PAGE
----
USA TODAY US Edition
In refugee crisis, EU under ‘unprecedented pressure’
European Union interior ministers holding an emergency meeting in Brussels agreed Monday to resettle an initial group of 40,000 Syrian refugees, the EU ambassador to the United States said. They’ll need more time to resolve conflicts over a proposal to deal with 120,000 more, then with a flood of migrants that followed.
“The war in Syria has created the greatest humanitarian tragedy probably of our generation,” Ambassador David O’Sullivan said on Capital Download. “This is putting the European system under unprecedented pressure. It’s not surprising that we’ve struggled a little to find what’s the best response, and we’ll probably need a little bit more time to find a way forward.”
The fiercest debate involves a proposal unveiled last week by EU President Jean-Claude Juncker to impose mandatory quotas on all 28 EU members to take a specified number of 120,000 Syrian asylum-seekers, an idea embraced by Germany but rejected by Hungary and other countries in Central and Eastern Europe.
O’Sullivan told USA TODAY’s weekly video newsmaker series that “the good side of the European character” has been demonstrated in Greece, Italy, Germany and elsewhere by providing safe haven for migrants who have made a dangerous journey from war-torn Syria. He said: “We also have to acknowledge that many people are frightened. Many people are worried that somehow this situation (will be) getting out of control.”
In Hungary on Monday, the government completed building a barbed-wire-topped fence along its border with Serbia and announced it would impose criminal penalties on migrants beginning Tuesday.
Germany temporarily imposed immigration checks along its border with Austria. That prompted Austria, Slovakia and the Netherlands to announce they were tightening border controls as well.
O’Sullivan denied that the developments put at risk a borderfree Europe, which, along with the adoption of a single euro currency, has been a foundation of a united continent.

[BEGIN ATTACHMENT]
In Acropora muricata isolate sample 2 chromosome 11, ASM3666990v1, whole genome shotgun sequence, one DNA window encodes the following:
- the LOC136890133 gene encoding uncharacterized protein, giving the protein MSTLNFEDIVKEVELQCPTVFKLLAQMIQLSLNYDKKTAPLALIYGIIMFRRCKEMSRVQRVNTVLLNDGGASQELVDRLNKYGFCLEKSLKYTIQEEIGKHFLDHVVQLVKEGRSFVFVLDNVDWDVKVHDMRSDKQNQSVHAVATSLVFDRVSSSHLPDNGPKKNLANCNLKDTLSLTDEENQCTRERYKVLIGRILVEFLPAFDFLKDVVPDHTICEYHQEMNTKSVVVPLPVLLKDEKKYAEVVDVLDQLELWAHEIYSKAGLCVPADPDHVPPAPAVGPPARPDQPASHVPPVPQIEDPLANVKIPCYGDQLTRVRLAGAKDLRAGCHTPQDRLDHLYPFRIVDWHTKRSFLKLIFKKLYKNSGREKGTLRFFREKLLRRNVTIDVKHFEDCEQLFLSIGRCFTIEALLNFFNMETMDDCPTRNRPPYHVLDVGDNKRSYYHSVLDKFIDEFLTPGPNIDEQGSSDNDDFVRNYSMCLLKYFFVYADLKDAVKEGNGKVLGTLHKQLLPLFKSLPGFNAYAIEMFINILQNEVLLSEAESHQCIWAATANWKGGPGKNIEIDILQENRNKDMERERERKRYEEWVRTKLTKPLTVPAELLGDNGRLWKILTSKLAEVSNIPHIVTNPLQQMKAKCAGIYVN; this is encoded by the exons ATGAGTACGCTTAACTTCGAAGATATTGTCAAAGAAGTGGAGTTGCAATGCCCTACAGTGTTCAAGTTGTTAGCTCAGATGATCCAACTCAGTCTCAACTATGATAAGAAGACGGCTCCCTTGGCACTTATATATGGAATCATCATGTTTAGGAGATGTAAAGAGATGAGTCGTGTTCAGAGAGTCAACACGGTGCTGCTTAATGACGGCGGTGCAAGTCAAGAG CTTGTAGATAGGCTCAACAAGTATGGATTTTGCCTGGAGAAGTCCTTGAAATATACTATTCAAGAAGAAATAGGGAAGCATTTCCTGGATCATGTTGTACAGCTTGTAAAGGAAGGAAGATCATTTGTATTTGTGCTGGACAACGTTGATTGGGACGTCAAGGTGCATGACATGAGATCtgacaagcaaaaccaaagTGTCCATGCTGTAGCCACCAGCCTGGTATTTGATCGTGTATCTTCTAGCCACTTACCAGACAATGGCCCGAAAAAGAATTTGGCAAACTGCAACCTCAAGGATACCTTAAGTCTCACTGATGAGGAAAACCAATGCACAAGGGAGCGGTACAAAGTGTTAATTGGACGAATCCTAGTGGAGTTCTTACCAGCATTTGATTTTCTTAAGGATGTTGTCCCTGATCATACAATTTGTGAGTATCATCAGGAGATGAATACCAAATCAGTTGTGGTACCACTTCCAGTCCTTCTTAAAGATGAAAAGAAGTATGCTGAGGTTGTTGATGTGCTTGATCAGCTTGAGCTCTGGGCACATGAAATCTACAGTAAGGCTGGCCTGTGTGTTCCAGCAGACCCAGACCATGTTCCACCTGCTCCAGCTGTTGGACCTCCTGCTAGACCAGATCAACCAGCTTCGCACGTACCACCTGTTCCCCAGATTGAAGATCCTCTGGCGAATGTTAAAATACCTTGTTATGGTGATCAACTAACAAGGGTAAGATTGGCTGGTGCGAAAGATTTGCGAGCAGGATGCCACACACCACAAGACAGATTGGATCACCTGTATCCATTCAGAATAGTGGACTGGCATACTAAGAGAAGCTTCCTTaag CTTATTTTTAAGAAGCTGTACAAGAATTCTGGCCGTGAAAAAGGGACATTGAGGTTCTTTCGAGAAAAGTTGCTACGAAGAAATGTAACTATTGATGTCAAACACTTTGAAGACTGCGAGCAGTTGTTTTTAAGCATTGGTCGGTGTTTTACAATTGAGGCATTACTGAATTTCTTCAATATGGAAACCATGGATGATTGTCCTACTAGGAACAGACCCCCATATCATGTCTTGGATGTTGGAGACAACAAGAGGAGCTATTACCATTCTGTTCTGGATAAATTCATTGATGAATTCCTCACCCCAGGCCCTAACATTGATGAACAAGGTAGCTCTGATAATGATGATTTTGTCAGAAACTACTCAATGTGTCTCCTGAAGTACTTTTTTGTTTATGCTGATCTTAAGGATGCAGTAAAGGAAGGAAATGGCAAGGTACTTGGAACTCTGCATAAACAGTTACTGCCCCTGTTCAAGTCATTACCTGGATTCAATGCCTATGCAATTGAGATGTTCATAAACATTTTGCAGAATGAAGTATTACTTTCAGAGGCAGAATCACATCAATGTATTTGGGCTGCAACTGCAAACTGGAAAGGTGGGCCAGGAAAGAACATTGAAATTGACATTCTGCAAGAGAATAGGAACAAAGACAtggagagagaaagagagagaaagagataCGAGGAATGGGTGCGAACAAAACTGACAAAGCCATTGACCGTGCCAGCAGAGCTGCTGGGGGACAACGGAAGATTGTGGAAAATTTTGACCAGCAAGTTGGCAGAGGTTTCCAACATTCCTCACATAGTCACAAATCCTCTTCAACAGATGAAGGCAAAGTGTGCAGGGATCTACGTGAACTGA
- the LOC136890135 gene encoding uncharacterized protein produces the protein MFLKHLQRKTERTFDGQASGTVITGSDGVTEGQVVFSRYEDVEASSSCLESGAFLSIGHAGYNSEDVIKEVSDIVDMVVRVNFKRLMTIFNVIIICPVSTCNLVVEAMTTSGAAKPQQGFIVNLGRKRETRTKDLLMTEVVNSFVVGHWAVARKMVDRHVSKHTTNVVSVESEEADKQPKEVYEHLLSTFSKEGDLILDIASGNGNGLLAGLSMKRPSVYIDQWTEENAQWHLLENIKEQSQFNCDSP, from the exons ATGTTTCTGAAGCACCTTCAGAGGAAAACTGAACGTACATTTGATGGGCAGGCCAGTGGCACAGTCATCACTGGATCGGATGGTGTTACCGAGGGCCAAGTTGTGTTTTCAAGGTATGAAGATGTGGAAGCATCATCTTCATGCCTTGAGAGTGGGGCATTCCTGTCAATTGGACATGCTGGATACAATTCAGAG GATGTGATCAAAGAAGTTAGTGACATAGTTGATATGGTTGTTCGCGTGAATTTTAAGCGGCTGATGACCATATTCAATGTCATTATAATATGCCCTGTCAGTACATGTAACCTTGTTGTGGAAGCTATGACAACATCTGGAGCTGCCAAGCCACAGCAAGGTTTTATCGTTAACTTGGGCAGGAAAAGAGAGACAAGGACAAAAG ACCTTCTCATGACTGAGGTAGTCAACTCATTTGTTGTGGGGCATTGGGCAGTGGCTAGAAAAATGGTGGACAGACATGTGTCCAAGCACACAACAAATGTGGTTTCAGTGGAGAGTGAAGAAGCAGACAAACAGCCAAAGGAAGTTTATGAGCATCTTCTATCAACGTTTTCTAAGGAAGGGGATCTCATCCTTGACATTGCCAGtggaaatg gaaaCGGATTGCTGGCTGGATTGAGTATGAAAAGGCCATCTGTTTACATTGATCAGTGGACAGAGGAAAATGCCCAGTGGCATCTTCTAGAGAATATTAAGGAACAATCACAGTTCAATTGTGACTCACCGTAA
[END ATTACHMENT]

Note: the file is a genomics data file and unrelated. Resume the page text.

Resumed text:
He called the actions “a mo- ment of difficulty through which we are passing.”
“I think we have to acknowledge that people do sometimes feel nervous if they feel there is going to be a large flow of foreigners into their country which might change the nature of their country,” he said.
He offered as reassurance his experience in his home country, Ireland.
“The country I knew growing up in the ’60s and ’70s, there were no foreigners,” he said. “Now I go back to Dublin, there’s 250,000 Poles living in Ireland; there’s 70,000 Latvians; there’s 60,000 Chinese. Ireland has become a wonderful, multiethnic country. These migrants have brought great diversity and contributed to the economic success of Ireland. ... But I understand. We cannot belittle the instincts of those who are worried. I think they need to be reassured that all this can be managed in a correct way.”
He said Europe hasn’t forgotten the lessons of World War II. “In the Holocaust Museum, there’s a very moving description of the attempts of Jews to leave Nazi Germany and not finding a very positive echo anywhere in the world at that time,” he said. “It certainly would be very wrong if we failed the Syrian refugees in the same way.”
“We cannot belittle the instincts of those who are worried. I think they need to be reassured.”